Pace and Fox establishing new culture without Briggs, Marshall

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When Bears general manager Ryan Pace took office in his new post, he mentioned “character” as one of the primary traits he is looking for in potential players for the Bears’ roster.

Given how fractured the Bears’ locker room was the past two seasons under coach Marc Trestman, Pace faced a surgical operation to perform on the roster.

One of Pace’s first moves was to bring in a coach who was in many ways the opposite of Trestman. He needed to find a guy who had experience as an NFL head coach and who commanded the respect of the players in the locker room, two things that Trestman did not exhibit. Pace landed his guy in former Broncos and Panthers head coach, John Fox.

Together, the two new most important men in the Bears’ organization began to evaluate and dissect the roster, analyze game film from last year’s woeful season, and point out the problem areas that needed to be repaired — or removed completely like a defective body organ.

On Thursday, two big news stories hit the wire regarding two larger-than-life personalities on the Bears’ roster.

The first was that sources confirmed that Lance Briggs, the 12-year veteran who is one of the best linebackers in Bears history, would not return for a 13th season with the team.

The second was that the Bears have been shopping wide receiver Brandon Marshall for what potentially could be a mid-round draft pick in April/May’s draft.

There was a touch of symbolism that rang loudly when both these reports were announced roughly at the same time. If it’s true that Pace and Fox are looking for players of great character and leadership, it seems fitting that Briggs and Marshall would both be on their way out the door.

Briggs and Marshall both are players who — by the nature of their talent and importance to the team — should be leaders in their own right. But the two never stepped up, received the baton, and ran with it.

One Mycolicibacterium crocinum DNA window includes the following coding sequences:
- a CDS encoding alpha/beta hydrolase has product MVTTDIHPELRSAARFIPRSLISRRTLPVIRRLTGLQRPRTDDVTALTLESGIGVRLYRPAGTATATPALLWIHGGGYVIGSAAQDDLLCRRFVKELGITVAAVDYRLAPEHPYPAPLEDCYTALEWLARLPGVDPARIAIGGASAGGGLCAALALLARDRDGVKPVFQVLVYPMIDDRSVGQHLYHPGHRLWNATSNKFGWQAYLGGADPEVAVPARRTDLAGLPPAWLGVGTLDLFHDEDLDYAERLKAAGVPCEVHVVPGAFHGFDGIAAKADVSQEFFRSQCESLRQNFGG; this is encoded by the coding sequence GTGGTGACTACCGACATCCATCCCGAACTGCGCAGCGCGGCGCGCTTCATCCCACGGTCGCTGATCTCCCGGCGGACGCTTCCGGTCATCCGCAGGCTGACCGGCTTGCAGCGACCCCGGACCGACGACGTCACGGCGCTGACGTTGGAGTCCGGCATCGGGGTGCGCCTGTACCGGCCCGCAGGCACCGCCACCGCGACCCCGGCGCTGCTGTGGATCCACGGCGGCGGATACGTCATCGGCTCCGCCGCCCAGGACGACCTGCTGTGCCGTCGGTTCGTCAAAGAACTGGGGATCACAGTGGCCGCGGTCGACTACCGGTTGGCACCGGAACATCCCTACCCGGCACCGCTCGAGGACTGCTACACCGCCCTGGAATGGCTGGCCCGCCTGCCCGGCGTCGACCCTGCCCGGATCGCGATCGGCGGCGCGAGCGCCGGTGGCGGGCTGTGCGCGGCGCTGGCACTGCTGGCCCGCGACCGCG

After Briggs’ long-time teammate Brian Urlacher left the organization, it seemed logical that Briggs would take over Urlacher’s leadership duties. But that never materialized as Briggs could not fill the role that Urlacher embodied. Not to mention, character came into question back when Briggs abandoned his crashed Lamborghini on the side of the highway, boldly proclaimed he never wanted to play for the Bears again during a contract dispute, and then took off the first Monday of the season to go fly across the country for his restaurant opening.

On offense, the first player everyone should point to as the leader should be the quarterback. But we know that Jay Cutler has never been comfortable in that role and probably never will be, so there was a void needing to be filled and Marshall tried to fill it.

But when the poop hit the fan and the Bears’ season went down the drain last season, Marshall got into confrontations with teammates in the locker room, spent time flying to New York to do his television show each week, and publicly hung out to dry his teammate — and friend — Cutler over the contract he signed in the offseason.

One guy skipped practice to fly to California for a restaurant opening. The other guy flew to New York on off days to do a TV show.

It’s no wonder that Pace said in an interview during the NFL Scouting Combine last month, “I just want to make sure that we understand the Chicago Bears and football are our No. 1 priority going forward.”

Briggs and Marshall were talented All-Pros through much of their careers. But effective leaders they were not. Now the two could very well be gone next season and Pace and Fox will have the difficulty of not only replacing their on-field talent, but also filling the leadership void those players could not fill.

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